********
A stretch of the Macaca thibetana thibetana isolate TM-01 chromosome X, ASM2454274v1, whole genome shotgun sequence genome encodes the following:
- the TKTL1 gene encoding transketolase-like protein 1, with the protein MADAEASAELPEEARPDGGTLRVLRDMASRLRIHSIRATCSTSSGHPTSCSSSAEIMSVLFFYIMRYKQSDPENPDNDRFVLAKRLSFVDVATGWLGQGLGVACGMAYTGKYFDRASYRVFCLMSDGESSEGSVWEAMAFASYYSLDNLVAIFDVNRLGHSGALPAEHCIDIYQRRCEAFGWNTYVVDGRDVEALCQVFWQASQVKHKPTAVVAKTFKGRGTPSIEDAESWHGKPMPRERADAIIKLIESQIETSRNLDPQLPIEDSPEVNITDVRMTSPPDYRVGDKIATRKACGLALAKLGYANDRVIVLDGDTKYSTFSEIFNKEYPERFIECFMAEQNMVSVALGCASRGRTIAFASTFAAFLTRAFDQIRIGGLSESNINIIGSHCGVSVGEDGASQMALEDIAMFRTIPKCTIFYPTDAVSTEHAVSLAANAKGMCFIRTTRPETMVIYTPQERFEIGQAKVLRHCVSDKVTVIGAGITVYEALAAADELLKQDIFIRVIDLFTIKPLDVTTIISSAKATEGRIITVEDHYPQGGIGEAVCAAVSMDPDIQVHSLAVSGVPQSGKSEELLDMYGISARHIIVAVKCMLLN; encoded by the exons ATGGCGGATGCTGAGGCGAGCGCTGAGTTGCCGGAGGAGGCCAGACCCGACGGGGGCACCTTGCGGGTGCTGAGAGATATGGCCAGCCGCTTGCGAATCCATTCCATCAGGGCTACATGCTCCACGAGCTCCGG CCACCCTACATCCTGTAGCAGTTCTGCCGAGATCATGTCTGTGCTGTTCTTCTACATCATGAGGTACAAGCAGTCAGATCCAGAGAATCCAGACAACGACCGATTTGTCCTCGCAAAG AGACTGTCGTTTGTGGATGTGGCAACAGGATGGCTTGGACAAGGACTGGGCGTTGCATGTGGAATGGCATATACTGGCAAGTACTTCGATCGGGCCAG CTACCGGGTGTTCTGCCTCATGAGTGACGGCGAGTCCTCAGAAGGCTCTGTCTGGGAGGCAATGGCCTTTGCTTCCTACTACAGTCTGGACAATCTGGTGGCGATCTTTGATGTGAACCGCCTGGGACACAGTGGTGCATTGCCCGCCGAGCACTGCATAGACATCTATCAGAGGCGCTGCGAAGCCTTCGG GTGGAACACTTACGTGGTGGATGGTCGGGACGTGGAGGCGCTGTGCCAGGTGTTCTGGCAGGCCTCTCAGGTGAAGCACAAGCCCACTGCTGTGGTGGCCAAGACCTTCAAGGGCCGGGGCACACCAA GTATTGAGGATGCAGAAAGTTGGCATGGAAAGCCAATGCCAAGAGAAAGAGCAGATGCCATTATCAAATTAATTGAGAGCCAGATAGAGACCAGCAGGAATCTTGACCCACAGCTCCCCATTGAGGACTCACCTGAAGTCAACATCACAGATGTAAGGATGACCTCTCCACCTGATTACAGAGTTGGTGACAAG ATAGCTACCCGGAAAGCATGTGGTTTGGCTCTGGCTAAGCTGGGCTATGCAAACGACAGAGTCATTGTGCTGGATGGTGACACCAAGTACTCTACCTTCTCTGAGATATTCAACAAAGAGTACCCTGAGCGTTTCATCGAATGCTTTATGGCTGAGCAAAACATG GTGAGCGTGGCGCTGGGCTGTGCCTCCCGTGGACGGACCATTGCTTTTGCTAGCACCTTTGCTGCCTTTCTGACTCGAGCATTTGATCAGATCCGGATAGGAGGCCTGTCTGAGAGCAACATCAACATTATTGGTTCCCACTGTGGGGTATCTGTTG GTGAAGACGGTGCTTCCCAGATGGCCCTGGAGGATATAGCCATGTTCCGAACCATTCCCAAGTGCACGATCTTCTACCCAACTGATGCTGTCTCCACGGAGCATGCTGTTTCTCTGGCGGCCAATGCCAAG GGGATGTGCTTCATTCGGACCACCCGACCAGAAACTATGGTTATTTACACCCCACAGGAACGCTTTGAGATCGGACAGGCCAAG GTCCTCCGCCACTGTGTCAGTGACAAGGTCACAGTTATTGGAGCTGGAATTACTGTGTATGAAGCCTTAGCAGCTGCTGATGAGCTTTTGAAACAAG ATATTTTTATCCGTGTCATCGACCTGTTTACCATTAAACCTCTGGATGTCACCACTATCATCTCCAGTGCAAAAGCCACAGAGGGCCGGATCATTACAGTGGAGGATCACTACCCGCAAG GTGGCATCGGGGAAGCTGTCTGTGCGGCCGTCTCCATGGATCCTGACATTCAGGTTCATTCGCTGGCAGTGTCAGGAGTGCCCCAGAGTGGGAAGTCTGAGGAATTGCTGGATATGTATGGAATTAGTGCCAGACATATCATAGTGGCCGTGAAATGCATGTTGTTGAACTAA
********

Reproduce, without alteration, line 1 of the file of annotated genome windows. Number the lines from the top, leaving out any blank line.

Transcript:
A stretch of the Macaca thibetana thibetana isolate TM-01 chromosome X, ASM2454274v1, whole genome shotgun sequence genome encodes the following: